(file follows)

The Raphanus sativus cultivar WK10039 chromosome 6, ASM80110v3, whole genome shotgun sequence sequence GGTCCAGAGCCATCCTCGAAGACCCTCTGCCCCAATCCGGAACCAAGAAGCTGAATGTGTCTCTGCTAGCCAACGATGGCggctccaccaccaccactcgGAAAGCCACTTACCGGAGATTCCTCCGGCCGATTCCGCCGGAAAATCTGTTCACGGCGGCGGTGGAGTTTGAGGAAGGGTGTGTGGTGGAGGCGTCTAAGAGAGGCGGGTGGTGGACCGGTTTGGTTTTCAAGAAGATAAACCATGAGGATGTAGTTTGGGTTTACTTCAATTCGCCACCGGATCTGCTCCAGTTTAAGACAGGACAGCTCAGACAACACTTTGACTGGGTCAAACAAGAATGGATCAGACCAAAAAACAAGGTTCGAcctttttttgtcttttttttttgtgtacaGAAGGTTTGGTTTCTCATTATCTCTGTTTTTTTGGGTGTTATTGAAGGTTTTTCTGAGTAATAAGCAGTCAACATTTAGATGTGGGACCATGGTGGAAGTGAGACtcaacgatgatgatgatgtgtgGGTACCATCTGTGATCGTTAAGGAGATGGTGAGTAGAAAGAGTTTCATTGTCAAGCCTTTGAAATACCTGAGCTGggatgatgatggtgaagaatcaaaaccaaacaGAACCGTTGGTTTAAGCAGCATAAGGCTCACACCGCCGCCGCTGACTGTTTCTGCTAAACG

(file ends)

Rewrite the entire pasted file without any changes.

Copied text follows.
The Raphanus sativus cultivar WK10039 chromosome 6, ASM80110v3, whole genome shotgun sequence sequence GGTCCAGAGCCATCCTCGAAGACCCTCTGCCCCAATCCGGAACCAAGAAGCTGAATGTGTCTCTGCTAGCCAACGATGGCggctccaccaccaccactcgGAAAGCCACTTACCGGAGATTCCTCCGGCCGATTCCGCCGGAAAATCTGTTCACGGCGGCGGTGGAGTTTGAGGAAGGGTGTGTGGTGGAGGCGTCTAAGAGAGGCGGGTGGTGGACCGGTTTGGTTTTCAAGAAGATAAACCATGAGGATGTAGTTTGGGTTTACTTCAATTCGCCACCGGATCTGCTCCAGTTTAAGACAGGACAGCTCAGACAACACTTTGACTGGGTCAAACAAGAATGGATCAGACCAAAAAACAAGGTTCGAcctttttttgtcttttttttttgtgtacaGAAGGTTTGGTTTCTCATTATCTCTGTTTTTTTGGGTGTTATTGAAGGTTTTTCTGAGTAATAAGCAGTCAACATTTAGATGTGGGACCATGGTGGAAGTGAGACtcaacgatgatgatgatgtgtgGGTACCATCTGTGATCGTTAAGGAGATGGTGAGTAGAAAGAGTTTCATTGTCAAGCCTTTGAAATACCTGAGCTGggatgatgatggtgaagaatcaaaaccaaacaGAACCGTTGGTTTAAGCAGCATAAGGCTCACACCGCCGCCGCTGACTGTTTCTGCTAAACG